Latest Team Rankings
Free Rivals Alerts
|ShopMobileRadio RSSRivals.com Yahoo! Sports|
|College Teams||High Schools|
August 5, 2011
Background enables Darby's ability to adapt
Alden Darby spent much of his parent-less childhood; the spot where Warren G was carjacked in his breakout rap single "Regulate"; an intersection near Polytechnic High School where Snoop Dogg, Nate Dogg and Warren G 'attended' high school in Long Beach, Calif., located in a police district, one of four in the city, that reported eight murders and close to 1,000 assaults in 2010 alone."Two-one and Lewis," the unsafe corner where defensive back
Embedded in the trivia is an implication neither uncommon nor trivial in the realm of 'revenue-generating' college sports; like many of his teammates at Arizona State, Darby is a survivor, an achiever.
Darby didn't need roots to sprout and bloom in a concrete jungle. With mom and dad behind bars most of his childhood, Darby adapted. He leaned on extended family and friends. He learned people: good, bad, ugly and indifferent. He embraced multiple responsibilities on the field at Millikan Senior High, dominating on defense and special teams and all but throwing passes to himself on offense. He stared down ineligibility in the spring of 2010 by taking and passing nine classes. Darby did what it took to get a scholarship.
"The game doesn't seem too big for him just yet," cornerback coach Greg Burns said at the end of last year's fall camp. "I would definitely say his childhood has helped a lot, in an unfortunate way. He has unfortunately had to grow up fast with personal life issues that has probably given him a different perspective on life."
What the ASU coaching staff is asking Darby to do in 2011 -- play safety and cornerback as a true sophomore -- requires a rare combination of skills and attributes; not coincidentally, the kind that allowed Darby to escape Long Beach.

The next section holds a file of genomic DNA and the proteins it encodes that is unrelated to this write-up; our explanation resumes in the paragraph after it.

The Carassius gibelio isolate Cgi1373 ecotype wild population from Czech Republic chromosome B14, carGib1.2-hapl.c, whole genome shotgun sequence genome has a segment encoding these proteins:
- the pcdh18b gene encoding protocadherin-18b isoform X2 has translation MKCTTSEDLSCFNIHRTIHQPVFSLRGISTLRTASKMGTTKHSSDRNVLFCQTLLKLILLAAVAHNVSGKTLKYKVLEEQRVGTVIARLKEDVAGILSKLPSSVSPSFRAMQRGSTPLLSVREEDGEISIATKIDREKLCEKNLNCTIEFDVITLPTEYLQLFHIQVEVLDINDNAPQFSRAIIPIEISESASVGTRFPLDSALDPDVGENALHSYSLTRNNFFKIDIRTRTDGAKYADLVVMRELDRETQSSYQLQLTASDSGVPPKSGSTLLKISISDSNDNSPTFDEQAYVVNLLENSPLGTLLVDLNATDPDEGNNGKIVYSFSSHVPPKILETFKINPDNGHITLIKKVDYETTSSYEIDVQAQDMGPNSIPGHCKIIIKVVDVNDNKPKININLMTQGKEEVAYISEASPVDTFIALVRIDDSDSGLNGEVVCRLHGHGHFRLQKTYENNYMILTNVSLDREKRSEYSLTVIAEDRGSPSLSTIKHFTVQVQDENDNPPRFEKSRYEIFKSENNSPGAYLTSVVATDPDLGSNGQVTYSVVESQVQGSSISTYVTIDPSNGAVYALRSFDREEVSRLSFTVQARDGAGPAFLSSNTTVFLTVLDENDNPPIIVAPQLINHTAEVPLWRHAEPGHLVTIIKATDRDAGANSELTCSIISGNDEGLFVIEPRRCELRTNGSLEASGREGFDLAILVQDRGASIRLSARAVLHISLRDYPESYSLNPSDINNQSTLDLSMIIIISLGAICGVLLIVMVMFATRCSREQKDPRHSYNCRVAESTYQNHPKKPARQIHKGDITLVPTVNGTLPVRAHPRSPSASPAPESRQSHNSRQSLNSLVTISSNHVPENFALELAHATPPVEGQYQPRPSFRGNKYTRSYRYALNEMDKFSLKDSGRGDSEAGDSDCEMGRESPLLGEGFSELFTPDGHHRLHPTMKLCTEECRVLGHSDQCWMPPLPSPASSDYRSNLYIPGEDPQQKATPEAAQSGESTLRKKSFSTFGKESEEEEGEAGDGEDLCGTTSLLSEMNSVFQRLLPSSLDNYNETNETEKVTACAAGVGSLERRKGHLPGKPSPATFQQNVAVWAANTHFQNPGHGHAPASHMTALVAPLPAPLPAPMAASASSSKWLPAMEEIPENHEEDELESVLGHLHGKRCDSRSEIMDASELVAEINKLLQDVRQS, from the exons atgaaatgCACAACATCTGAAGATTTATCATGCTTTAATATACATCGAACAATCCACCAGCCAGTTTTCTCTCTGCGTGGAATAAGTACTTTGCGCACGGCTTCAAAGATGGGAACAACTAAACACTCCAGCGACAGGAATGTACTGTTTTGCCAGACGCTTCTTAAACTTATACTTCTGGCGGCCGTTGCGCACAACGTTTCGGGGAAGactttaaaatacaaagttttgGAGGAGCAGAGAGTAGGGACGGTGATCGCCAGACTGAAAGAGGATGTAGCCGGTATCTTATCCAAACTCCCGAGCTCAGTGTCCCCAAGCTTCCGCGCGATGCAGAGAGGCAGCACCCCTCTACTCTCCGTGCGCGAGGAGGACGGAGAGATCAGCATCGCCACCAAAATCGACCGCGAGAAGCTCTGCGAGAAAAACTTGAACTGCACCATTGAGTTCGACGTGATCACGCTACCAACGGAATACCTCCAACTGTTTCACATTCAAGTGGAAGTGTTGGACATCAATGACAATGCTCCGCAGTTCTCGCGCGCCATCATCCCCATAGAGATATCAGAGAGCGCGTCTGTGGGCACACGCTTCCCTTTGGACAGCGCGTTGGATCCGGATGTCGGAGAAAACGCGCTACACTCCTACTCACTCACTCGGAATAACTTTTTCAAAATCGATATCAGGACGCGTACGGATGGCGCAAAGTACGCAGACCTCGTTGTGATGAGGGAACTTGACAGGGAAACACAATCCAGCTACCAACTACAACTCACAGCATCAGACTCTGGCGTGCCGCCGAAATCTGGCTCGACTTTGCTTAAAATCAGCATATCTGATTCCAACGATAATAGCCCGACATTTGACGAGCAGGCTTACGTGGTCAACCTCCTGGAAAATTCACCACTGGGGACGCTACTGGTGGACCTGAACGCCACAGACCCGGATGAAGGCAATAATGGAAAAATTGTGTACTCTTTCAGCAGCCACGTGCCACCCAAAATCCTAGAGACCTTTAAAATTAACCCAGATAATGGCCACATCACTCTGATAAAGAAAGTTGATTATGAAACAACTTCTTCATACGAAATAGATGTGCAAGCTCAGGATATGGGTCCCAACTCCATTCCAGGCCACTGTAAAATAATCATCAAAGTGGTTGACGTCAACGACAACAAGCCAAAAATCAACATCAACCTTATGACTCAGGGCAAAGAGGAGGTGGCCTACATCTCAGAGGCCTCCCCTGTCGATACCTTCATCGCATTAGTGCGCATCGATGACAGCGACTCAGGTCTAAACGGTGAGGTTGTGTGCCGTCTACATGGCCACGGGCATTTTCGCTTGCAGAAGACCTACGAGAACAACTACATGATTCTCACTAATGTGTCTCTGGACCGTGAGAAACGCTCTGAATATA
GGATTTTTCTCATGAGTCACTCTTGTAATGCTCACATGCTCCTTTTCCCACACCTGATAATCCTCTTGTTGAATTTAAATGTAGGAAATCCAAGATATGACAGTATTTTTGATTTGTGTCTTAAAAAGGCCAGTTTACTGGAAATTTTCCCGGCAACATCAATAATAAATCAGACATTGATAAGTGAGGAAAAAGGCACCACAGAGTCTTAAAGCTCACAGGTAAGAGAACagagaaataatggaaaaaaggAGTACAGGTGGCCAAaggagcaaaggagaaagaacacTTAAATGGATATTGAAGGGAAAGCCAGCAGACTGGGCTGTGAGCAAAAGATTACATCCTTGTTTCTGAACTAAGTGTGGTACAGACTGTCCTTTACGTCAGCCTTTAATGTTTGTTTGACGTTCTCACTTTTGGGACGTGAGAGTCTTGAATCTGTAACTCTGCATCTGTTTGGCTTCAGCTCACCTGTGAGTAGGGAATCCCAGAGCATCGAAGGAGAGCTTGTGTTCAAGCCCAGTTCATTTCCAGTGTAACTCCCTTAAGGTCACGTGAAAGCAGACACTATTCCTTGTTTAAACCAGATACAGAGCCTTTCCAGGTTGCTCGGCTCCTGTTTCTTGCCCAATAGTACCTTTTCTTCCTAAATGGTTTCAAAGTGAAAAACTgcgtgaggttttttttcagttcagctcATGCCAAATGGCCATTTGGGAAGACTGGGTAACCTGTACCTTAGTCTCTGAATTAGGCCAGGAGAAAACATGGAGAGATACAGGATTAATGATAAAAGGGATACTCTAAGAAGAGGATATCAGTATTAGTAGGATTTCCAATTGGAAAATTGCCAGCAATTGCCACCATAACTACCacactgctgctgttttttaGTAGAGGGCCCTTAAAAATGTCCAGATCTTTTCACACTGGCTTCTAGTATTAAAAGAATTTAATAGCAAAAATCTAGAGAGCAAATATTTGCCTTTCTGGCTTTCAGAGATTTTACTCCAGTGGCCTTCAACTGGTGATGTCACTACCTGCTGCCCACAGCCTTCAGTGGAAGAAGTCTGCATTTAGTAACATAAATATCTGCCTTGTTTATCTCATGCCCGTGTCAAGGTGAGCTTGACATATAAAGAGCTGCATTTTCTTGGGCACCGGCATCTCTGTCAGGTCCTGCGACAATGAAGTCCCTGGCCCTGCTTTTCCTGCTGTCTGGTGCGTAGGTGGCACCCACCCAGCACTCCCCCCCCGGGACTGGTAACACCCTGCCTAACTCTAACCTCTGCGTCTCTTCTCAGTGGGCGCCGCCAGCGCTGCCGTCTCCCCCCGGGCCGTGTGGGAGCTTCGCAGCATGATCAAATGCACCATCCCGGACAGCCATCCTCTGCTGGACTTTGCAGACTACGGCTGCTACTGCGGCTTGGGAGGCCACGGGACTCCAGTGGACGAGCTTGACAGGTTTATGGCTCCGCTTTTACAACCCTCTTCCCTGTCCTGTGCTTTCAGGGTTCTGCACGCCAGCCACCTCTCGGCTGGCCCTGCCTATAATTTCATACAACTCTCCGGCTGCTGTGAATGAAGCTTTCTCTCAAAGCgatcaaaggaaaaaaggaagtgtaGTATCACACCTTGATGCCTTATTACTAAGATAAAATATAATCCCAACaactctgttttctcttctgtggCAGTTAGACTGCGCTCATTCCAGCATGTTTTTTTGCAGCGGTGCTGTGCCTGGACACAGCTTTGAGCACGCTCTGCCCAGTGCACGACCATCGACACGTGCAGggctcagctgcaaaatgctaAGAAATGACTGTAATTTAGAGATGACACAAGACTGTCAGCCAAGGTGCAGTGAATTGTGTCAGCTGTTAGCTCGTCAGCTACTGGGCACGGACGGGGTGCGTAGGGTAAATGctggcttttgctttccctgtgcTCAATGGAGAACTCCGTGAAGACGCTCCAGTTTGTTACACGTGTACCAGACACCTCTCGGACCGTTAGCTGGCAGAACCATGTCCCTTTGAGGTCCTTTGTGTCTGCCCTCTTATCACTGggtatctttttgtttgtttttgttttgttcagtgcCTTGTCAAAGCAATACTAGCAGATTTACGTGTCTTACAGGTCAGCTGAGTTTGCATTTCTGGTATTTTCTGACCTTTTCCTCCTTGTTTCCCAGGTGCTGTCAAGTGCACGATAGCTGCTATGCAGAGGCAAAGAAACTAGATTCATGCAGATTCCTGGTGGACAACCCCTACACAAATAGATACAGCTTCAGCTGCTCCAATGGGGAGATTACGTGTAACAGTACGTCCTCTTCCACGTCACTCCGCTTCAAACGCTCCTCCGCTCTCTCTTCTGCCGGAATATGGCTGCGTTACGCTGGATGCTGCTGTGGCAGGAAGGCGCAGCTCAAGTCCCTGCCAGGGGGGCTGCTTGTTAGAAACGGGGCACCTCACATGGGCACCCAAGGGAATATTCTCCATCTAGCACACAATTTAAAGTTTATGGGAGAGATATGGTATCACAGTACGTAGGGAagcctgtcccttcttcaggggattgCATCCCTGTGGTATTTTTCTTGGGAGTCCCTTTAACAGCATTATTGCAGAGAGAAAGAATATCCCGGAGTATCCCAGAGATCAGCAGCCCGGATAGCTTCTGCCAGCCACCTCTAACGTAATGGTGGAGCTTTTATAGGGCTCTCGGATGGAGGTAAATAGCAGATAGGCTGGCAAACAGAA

Precociousness, a quick assimilation of knowledge.
"We know he has the ability to be double-taught from all aspects of both positions," Burns said.
Darby spent off-season hours with fellow defensive backs Clint Floyd, Eddie Elder and Omar Bolden in order to see the "whole picture" of the defense, something few at his position grasp at his age, according to Burns.
"I'm like a hybrid," Darby said. "At safety I like how I close the gaps. On a run or sweep or something like that I can run and show my speed. At corner I love pressing. If it is man-to-man I press every single play of the game."
Redshirt junior corner back Deveron Carr: "He has good hips, he is fast, he has great hands, and has great awareness for the ball so I feel like he can play safety or corner, it really doesn't matter to him,"
"I think he is an energy guy," Burns said. "He's kind of like a spark plug. He is going to make some flashy plays."
Darby: "I have been a leader all my life. I'm not the type of person who is going to sit back and be quite. I'm talking, dancing a lot of times. I'm going to try to be a leader even though I'm a young guy."
As a true freshman, Darby played in all 12 games in 2010. He started as a nickel-back, was later given repetitions at safety and even got looks at linebacker after a rash of injuries in the middle of the season. Darby spent all of spring at safety, only to get repetitions at cornerback on the first day of fall camp.
"If the need is at safety he will be at safety, if the need is at corner he will play corner and we will go from there," Burns said.
After the best off-season in Darby's young athletic career, which included large gains in endurance, according to Darby, results on the field are pending.
While the playmaking element in Darby's game has yet to manifest, it won't necessarily need to for he and his fellow defensive backs to have a successful season.
ASU will need its secondary to cut-down on missed assignments and physical miscues in 2011. It wasn't just untimely and unsightly penalties that kept the Sun Devils out of the national picture, let alone a bowl game, but explosive passing plays, defined as 20 yards or longer.
The ASU defense yielded 32 touchdown drives. On 12 of those drives opposing offenses completed one more explosive pass, including five touchdown passes of 40 yards or more. ASU finished 6th in the conference and 62nd in the country in defensive pass efficiency. While also a function of an inconsistent pass rush, among other things, Darby and friends will have to execute at a higher level if ASU has a chance to meet its potential and live up to pre-season hype. If the Sun Devils secondary can't cut down on explosive plays, they'll need to make up for with turnovers. ASU recorded just 12 interceptions last year, 55th in the country.
"We need all 11," Darby said. "We're going to feed off each other and we all have to bring energy."